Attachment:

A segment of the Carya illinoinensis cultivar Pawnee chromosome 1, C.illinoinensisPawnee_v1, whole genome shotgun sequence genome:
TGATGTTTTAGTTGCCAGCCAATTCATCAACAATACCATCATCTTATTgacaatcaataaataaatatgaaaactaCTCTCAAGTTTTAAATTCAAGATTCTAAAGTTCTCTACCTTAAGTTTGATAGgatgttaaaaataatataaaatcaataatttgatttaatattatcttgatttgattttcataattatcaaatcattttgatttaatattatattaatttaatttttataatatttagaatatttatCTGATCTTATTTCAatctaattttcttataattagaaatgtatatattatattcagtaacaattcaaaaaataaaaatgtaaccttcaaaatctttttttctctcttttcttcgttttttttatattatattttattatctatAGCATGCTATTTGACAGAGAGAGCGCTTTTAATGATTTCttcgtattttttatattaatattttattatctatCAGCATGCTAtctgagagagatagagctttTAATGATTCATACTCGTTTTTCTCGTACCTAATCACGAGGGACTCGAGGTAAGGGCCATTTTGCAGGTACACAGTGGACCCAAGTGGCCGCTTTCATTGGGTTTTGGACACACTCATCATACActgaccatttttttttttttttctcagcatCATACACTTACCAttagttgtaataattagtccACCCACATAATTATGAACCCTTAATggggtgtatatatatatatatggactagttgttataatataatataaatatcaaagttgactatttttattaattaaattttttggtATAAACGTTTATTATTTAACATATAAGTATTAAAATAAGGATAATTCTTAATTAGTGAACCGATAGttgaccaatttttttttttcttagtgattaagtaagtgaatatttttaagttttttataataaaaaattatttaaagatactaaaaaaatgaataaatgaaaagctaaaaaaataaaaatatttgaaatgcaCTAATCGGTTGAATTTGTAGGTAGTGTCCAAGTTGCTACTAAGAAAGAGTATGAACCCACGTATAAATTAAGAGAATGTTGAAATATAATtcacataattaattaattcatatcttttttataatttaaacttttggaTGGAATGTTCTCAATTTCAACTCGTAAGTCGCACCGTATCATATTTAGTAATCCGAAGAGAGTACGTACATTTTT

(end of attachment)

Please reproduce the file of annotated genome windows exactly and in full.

A segment of the Carya illinoinensis cultivar Pawnee chromosome 1, C.illinoinensisPawnee_v1, whole genome shotgun sequence genome:
TGATGTTTTAGTTGCCAGCCAATTCATCAACAATACCATCATCTTATTgacaatcaataaataaatatgaaaactaCTCTCAAGTTTTAAATTCAAGATTCTAAAGTTCTCTACCTTAAGTTTGATAGgatgttaaaaataatataaaatcaataatttgatttaatattatcttgatttgattttcataattatcaaatcattttgatttaatattatattaatttaatttttataatatttagaatatttatCTGATCTTATTTCAatctaattttcttataattagaaatgtatatattatattcagtaacaattcaaaaaataaaaatgtaaccttcaaaatctttttttctctcttttcttcgttttttttatattatattttattatctatAGCATGCTATTTGACAGAGAGAGCGCTTTTAATGATTTCttcgtattttttatattaatattttattatctatCAGCATGCTAtctgagagagatagagctttTAATGATTCATACTCGTTTTTCTCGTACCTAATCACGAGGGACTCGAGGTAAGGGCCATTTTGCAGGTACACAGTGGACCCAAGTGGCCGCTTTCATTGGGTTTTGGACACACTCATCATACActgaccatttttttttttttttctcagcatCATACACTTACCAttagttgtaataattagtccACCCACATAATTATGAACCCTTAATggggtgtatatatatatatatggactagttgttataatataatataaatatcaaagttgactatttttattaattaaattttttggtATAAACGTTTATTATTTAACATATAAGTATTAAAATAAGGATAATTCTTAATTAGTGAACCGATAGttgaccaatttttttttttcttagtgattaagtaagtgaatatttttaagttttttataataaaaaattatttaaagatactaaaaaaatgaataaatgaaaagctaaaaaaataaaaatatttgaaatgcaCTAATCGGTTGAATTTGTAGGTAGTGTCCAAGTTGCTACTAAGAAAGAGTATGAACCCACGTATAAATTAAGAGAATGTTGAAATATAATtcacataattaattaattcatatcttttttataatttaaacttttggaTGGAATGTTCTCAATTTCAACTCGTAAGTCGCACCGTATCATATTTAGTAATCCGAAGAGAGTACGTACATTTTT